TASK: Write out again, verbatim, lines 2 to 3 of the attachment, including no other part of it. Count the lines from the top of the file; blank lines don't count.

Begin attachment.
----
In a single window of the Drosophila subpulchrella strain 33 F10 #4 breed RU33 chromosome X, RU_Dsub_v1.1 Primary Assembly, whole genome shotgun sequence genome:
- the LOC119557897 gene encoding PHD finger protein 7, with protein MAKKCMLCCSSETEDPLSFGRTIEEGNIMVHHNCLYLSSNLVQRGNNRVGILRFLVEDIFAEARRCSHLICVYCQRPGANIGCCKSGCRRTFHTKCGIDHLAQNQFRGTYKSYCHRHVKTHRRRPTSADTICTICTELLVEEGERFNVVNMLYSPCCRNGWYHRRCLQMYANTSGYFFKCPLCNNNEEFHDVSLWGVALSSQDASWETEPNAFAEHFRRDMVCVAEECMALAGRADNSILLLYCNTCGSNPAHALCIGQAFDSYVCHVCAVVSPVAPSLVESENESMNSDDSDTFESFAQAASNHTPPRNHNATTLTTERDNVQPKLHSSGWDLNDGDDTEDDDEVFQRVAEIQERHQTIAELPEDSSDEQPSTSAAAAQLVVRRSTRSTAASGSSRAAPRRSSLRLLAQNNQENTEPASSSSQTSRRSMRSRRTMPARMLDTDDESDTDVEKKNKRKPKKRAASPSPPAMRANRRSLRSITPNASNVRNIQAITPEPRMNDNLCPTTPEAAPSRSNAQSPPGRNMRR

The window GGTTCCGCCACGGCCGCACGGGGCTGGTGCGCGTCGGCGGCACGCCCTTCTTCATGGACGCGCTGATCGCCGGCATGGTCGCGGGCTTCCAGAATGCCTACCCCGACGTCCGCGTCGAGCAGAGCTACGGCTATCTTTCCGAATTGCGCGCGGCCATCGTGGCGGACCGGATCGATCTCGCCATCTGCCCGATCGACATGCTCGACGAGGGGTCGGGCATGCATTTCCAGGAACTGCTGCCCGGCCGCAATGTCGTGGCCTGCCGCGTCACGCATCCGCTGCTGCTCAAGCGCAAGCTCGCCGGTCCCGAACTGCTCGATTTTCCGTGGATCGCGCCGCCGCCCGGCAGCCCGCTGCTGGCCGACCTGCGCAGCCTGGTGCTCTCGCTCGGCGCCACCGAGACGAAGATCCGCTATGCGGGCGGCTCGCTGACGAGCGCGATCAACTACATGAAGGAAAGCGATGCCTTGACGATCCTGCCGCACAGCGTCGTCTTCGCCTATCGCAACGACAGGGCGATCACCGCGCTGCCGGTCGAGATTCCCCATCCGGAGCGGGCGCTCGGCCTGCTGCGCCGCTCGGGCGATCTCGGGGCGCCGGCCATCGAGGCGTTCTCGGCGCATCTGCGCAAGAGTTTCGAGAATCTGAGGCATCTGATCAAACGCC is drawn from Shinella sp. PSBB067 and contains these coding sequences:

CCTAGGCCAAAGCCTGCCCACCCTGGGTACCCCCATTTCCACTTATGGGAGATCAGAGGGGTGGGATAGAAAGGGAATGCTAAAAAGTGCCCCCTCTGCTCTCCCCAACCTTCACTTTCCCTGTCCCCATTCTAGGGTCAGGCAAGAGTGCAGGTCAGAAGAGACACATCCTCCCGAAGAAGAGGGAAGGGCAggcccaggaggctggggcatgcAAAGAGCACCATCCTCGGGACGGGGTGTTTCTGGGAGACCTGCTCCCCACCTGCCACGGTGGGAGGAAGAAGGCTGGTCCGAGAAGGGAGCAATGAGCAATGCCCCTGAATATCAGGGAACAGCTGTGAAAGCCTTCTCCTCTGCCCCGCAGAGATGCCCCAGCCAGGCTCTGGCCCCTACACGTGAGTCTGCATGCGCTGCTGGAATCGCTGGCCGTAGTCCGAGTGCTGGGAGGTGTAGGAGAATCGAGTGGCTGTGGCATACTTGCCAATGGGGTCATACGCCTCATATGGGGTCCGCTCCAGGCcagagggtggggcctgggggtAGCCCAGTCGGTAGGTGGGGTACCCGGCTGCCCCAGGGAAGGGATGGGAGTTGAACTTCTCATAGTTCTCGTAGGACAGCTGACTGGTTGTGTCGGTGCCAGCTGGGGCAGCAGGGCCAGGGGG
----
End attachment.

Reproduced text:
- the LOC119557897 gene encoding PHD finger protein 7, with protein MAKKCMLCCSSETEDPLSFGRTIEEGNIMVHHNCLYLSSNLVQRGNNRVGILRFLVEDIFAEARRCSHLICVYCQRPGANIGCCKSGCRRTFHTKCGIDHLAQNQFRGTYKSYCHRHVKTHRRRPTSADTICTICTELLVEEGERFNVVNMLYSPCCRNGWYHRRCLQMYANTSGYFFKCPLCNNNEEFHDVSLWGVALSSQDASWETEPNAFAEHFRRDMVCVAEECMALAGRADNSILLLYCNTCGSNPAHALCIGQAFDSYVCHVCAVVSPVAPSLVESENESMNSDDSDTFESFAQAASNHTPPRNHNATTLTTERDNVQPKLHSSGWDLNDGDDTEDDDEVFQRVAEIQERHQTIAELPEDSSDEQPSTSAAAAQLVVRRSTRSTAASGSSRAAPRRSSLRLLAQNNQENTEPASSSSQTSRRSMRSRRTMPARMLDTDDESDTDVEKKNKRKPKKRAASPSPPAMRANRRSLRSITPNASNVRNIQAITPEPRMNDNLCPTTPEAAPSRSNAQSPPGRNMRR

The window GGTTCCGCCACGGCCGCACGGGGCTGGTGCGCGTCGGCGGCACGCCCTTCTTCATGGACGCGCTGATCGCCGGCATGGTCGCGGGCTTCCAGAATGCCTACCCCGACGTCCGCGTCGAGCAGAGCTACGGCTATCTTTCCGAATTGCGCGCGGCCATCGTGGCGGACCGGATCGATCTCGCCATCTGCCCGATCGACATGCTCGACGAGGGGTCGGGCATGCATTTCCAGGAACTGCTGCCCGGCCGCAATGTCGTGGCCTGCCGCGTCACGCATCCGCTGCTGCTCAAGCGCAAGCTCGCCGGTCCCGAACTGCTCGATTTTCCGTGGATCGCGCCGCCGCCCGGCAGCCCGCTGCTGGCCGACCTGCGCAGCCTGGTGCTCTCGCTCGGCGCCACCGAGACGAAGATCCGCTATGCGGGCGGCTCGCTGACGAGCGCGATCAACTACATGAAGGAAAGCGATGCCTTGACGATCCTGCCGCACAGCGTCGTCTTCGCCTATCGCAACGACAGGGCGATCACCGCGCTGCCGGTCGAGATTCCCCATCCGGAGCGGGCGCTCGGCCTGCTGCGCCGCTCGGGCGATCTCGGGGCGCCGGCCATCGAGGCGTTCTCGGCGCATCTGCGCAAGAGTTTCGAGAATCTGAGGCATCTGATCAAACGCC is drawn from Shinella sp. PSBB067 and contains these coding sequences: